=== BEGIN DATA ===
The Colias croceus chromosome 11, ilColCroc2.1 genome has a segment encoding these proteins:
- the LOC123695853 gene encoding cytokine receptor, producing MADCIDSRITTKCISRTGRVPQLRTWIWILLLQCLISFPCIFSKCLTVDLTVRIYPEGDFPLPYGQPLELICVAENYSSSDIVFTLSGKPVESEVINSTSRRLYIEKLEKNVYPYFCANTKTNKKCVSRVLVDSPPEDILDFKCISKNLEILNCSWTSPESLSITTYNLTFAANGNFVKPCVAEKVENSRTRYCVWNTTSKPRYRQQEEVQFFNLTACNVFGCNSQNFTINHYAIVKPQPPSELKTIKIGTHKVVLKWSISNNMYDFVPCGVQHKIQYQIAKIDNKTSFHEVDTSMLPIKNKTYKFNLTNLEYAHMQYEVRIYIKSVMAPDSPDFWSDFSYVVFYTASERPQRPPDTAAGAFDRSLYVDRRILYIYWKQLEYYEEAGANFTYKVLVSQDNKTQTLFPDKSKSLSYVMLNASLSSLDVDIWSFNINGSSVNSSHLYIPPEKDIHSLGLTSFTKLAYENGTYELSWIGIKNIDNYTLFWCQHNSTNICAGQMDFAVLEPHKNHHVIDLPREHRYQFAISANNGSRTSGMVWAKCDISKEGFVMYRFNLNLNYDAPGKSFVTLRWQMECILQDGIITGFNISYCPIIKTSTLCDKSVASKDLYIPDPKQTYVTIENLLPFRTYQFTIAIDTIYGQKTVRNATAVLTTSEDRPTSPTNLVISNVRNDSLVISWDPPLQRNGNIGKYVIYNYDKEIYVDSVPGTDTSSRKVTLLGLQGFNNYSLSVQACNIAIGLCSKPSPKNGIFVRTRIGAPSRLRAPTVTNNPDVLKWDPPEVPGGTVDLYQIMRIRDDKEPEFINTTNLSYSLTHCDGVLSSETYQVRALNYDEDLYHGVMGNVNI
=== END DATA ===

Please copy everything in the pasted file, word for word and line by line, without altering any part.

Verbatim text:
The Colias croceus chromosome 11, ilColCroc2.1 genome has a segment encoding these proteins:
- the LOC123695853 gene encoding cytokine receptor, producing MADCIDSRITTKCISRTGRVPQLRTWIWILLLQCLISFPCIFSKCLTVDLTVRIYPEGDFPLPYGQPLELICVAENYSSSDIVFTLSGKPVESEVINSTSRRLYIEKLEKNVYPYFCANTKTNKKCVSRVLVDSPPEDILDFKCISKNLEILNCSWTSPESLSITTYNLTFAANGNFVKPCVAEKVENSRTRYCVWNTTSKPRYRQQEEVQFFNLTACNVFGCNSQNFTINHYAIVKPQPPSELKTIKIGTHKVVLKWSISNNMYDFVPCGVQHKIQYQIAKIDNKTSFHEVDTSMLPIKNKTYKFNLTNLEYAHMQYEVRIYIKSVMAPDSPDFWSDFSYVVFYTASERPQRPPDTAAGAFDRSLYVDRRILYIYWKQLEYYEEAGANFTYKVLVSQDNKTQTLFPDKSKSLSYVMLNASLSSLDVDIWSFNINGSSVNSSHLYIPPEKDIHSLGLTSFTKLAYENGTYELSWIGIKNIDNYTLFWCQHNSTNICAGQMDFAVLEPHKNHHVIDLPREHRYQFAISANNGSRTSGMVWAKCDISKEGFVMYRFNLNLNYDAPGKSFVTLRWQMECILQDGIITGFNISYCPIIKTSTLCDKSVASKDLYIPDPKQTYVTIENLLPFRTYQFTIAIDTIYGQKTVRNATAVLTTSEDRPTSPTNLVISNVRNDSLVISWDPPLQRNGNIGKYVIYNYDKEIYVDSVPGTDTSSRKVTLLGLQGFNNYSLSVQACNIAIGLCSKPSPKNGIFVRTRIGAPSRLRAPTVTNNPDVLKWDPPEVPGGTVDLYQIMRIRDDKEPEFINTTNLSYSLTHCDGVLSSETYQVRALNYDEDLYHGVMGNVNI